CARSON CITY -- Two black legislators clashed Wednesday with a conservative education analyst who said school zoning policies in Nevada deprive racial minorities of a chance for quality education.
Patrick Gibbons, an analyst with the Las Vegas-based Nevada Policy Research Institute, called for the Legislature's Committee on Education to advocate for open school enrollment, under which parents could decide which schools their children attend.
Current zoning policies under which children attend schools close to their homes "increases racial segregation and segregation on the basis of income," Gibbons said.
He said the "Ku Klux Klan could not have designed a more racist system."
Assemblyman Harvey Munford, a retired Clark County teacher, said he comes from a low-income area in Akron, Ohio, and doubted the "Ku Klux Klan designed it that way."
Munford, D-Las Vegas, said an open enrollment system would lead to some schools becoming athletic powers because their coaches would recruit the best athletes from across the Las Vegas Valley.
Gibbons said that would not bother him. He said that schools could be become known for art, theater, band and other activities and that students interested in those subjects would enroll there.
But state Sen. Bernice Mathews, D-Reno, said Gibbons' plan would work in "an ideal world" but not in reality.
"We need quality education, no matter where the kids live," Mathews said. "What happens in neighborhoods with money is those kids get a good education because their parents have the resources to help the schools. You don't have that in poor neighborhoods. We need the resources where poor people live."
Munford said that students who attend a school far from their neighborhoods could have problems with transportation and that their parents might not be able to attend parent-teacher meetings.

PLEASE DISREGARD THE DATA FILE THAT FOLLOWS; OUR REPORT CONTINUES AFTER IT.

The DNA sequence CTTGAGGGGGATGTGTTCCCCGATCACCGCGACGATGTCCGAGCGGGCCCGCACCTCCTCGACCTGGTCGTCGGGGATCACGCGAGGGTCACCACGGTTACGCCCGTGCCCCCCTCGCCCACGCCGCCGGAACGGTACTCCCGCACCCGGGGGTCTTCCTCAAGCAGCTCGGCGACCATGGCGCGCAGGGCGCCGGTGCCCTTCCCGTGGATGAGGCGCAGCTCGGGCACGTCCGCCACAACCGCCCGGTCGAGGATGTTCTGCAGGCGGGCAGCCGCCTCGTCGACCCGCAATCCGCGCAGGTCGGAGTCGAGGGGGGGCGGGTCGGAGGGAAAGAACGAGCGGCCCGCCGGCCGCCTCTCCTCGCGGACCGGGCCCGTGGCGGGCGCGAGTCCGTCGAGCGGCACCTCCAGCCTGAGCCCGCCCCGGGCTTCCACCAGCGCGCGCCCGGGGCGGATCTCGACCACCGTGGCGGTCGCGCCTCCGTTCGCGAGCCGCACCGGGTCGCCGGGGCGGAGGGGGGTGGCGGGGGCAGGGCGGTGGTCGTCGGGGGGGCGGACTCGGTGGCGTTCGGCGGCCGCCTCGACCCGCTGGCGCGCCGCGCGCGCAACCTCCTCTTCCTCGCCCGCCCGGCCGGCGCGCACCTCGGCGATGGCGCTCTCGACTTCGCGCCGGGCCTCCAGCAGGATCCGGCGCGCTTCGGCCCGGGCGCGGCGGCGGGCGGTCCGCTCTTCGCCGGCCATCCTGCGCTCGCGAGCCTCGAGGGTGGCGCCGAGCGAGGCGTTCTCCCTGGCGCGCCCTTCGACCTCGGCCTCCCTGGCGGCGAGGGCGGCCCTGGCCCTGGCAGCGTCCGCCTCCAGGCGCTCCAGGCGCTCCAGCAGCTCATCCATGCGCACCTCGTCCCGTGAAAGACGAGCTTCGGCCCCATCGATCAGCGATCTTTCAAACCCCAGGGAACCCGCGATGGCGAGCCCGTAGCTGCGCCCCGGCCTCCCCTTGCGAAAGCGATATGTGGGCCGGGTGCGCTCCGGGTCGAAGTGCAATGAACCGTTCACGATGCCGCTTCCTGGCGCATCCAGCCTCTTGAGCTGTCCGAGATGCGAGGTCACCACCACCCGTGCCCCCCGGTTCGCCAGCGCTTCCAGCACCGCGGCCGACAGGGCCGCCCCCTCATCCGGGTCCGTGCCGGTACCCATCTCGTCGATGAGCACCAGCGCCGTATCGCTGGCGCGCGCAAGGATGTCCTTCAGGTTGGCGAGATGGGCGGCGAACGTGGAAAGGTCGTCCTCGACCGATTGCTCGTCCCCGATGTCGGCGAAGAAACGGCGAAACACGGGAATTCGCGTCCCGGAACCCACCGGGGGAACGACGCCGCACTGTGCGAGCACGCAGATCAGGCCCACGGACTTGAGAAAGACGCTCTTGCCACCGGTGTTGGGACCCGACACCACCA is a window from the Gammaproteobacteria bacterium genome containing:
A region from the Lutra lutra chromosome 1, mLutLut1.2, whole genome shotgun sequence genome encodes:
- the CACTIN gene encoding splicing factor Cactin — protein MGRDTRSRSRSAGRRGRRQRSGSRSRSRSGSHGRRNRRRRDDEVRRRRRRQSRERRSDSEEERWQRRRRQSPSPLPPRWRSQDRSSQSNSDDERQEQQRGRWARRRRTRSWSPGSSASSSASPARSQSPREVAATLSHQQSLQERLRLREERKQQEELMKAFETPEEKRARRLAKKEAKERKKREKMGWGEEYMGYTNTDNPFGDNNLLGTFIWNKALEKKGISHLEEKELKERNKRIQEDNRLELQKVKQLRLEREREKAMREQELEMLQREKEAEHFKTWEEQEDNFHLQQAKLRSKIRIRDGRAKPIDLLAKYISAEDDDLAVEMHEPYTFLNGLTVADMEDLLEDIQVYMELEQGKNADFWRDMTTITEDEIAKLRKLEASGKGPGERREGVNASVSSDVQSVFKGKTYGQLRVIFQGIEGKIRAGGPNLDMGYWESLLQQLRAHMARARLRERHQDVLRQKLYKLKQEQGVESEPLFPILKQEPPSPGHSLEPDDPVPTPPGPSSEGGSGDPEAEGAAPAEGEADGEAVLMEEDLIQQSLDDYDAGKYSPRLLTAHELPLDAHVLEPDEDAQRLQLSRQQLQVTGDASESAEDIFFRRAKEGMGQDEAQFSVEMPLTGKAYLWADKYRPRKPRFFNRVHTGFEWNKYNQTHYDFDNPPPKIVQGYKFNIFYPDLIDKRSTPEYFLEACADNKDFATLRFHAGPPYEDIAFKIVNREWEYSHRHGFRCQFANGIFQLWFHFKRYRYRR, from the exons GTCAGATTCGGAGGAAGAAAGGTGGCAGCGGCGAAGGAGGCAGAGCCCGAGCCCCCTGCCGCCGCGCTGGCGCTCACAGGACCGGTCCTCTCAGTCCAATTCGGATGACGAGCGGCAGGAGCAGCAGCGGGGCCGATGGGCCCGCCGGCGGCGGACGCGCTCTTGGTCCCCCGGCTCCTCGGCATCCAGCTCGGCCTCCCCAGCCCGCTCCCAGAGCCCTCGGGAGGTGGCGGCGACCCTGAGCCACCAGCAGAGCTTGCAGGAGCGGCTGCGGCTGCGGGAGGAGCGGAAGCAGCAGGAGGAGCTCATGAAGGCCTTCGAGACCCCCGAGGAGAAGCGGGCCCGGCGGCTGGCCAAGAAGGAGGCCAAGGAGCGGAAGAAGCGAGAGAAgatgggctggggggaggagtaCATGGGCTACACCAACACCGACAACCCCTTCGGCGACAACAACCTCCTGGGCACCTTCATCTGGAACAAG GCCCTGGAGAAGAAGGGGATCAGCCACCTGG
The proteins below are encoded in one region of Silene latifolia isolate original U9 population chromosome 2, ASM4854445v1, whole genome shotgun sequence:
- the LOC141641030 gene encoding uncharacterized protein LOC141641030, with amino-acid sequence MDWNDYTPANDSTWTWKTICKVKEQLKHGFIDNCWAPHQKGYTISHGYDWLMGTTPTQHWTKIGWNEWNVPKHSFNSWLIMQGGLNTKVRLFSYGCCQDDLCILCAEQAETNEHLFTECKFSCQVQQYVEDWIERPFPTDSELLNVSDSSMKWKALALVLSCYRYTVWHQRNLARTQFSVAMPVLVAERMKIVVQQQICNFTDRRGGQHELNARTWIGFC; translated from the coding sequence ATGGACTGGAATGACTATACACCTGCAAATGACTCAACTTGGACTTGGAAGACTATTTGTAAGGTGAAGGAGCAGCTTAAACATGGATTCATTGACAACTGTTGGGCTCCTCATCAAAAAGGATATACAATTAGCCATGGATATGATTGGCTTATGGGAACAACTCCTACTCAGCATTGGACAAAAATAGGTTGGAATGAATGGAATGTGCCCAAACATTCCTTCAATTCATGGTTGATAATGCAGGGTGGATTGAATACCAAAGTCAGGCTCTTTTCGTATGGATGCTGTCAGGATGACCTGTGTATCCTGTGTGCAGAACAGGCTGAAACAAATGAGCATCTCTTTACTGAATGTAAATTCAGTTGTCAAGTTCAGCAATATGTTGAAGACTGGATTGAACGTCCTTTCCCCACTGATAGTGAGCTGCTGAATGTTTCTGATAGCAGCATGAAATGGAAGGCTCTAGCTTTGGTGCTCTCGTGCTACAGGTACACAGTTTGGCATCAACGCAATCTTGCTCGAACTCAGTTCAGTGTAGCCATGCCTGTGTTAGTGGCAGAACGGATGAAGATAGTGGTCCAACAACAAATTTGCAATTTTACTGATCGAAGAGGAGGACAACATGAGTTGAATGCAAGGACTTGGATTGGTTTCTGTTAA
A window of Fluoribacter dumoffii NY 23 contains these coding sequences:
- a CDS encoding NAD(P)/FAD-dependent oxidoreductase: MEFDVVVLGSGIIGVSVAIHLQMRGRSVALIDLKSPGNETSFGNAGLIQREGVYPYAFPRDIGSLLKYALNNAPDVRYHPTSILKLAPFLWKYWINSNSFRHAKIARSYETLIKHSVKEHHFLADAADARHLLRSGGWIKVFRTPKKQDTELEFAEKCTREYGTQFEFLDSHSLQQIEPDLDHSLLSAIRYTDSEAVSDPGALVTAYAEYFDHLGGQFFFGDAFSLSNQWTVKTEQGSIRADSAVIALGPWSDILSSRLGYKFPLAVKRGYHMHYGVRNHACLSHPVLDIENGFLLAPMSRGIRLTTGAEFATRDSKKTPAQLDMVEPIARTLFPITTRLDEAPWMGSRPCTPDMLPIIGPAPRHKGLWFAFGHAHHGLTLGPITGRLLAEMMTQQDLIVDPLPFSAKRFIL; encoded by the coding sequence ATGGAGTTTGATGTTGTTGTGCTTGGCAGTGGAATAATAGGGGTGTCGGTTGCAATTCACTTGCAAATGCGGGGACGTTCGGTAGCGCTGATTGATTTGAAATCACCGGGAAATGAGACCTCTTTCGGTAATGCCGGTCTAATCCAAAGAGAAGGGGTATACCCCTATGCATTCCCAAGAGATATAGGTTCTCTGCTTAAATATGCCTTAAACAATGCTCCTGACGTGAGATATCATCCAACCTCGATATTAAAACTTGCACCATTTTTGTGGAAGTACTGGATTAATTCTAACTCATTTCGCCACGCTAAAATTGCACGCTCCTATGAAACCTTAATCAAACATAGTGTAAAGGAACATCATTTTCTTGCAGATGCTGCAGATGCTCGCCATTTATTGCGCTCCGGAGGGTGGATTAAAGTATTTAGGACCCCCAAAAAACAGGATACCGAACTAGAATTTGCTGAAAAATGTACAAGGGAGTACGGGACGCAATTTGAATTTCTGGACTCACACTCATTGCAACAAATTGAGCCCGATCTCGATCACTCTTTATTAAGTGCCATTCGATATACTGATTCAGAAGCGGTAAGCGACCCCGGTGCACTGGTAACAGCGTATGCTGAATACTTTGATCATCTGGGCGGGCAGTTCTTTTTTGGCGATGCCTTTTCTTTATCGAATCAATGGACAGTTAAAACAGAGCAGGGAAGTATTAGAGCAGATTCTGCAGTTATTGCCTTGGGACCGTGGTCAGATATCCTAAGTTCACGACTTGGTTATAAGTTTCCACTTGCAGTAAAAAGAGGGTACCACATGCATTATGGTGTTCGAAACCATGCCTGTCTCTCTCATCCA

"I know low-income students can still learn," Munford said.
Gibbons' statements drew a question from another committee member.
"Do you have children?" asked Assemblywoman Marilyn Dondero Loop, D-Las Vegas,.
"No," Gibbons replied.
But Gibbons noted that Hispanic children in Florida now score better on standardized tests than Caucasian children in Nevada.
He said Florida has opened enrollment and adopted a new way of evaluating teachers. Under value-added assessments, teachers are graded on how individual students in their classrooms gain in achievement year to year, not on competition with other students or national averages.
"It is the fairest way to evaluate teachers," said Gibbons, himself a former teacher.
Munford said good teachers are those who are almost willing to work for free and wake up each morning eager to get in the classroom.
"We have been in the trenches. We know what it is all about," Munford said, pointing out that he and three other teachers on the committee spent combined more than 120 years in the classroom.
Mathews complimented Gibbons for suggestions and spawning interest in improving education but questioned Gibbons whether the Nevada Policy Research Institute could use her as another education analyst because "it needs to be brought back to reality."
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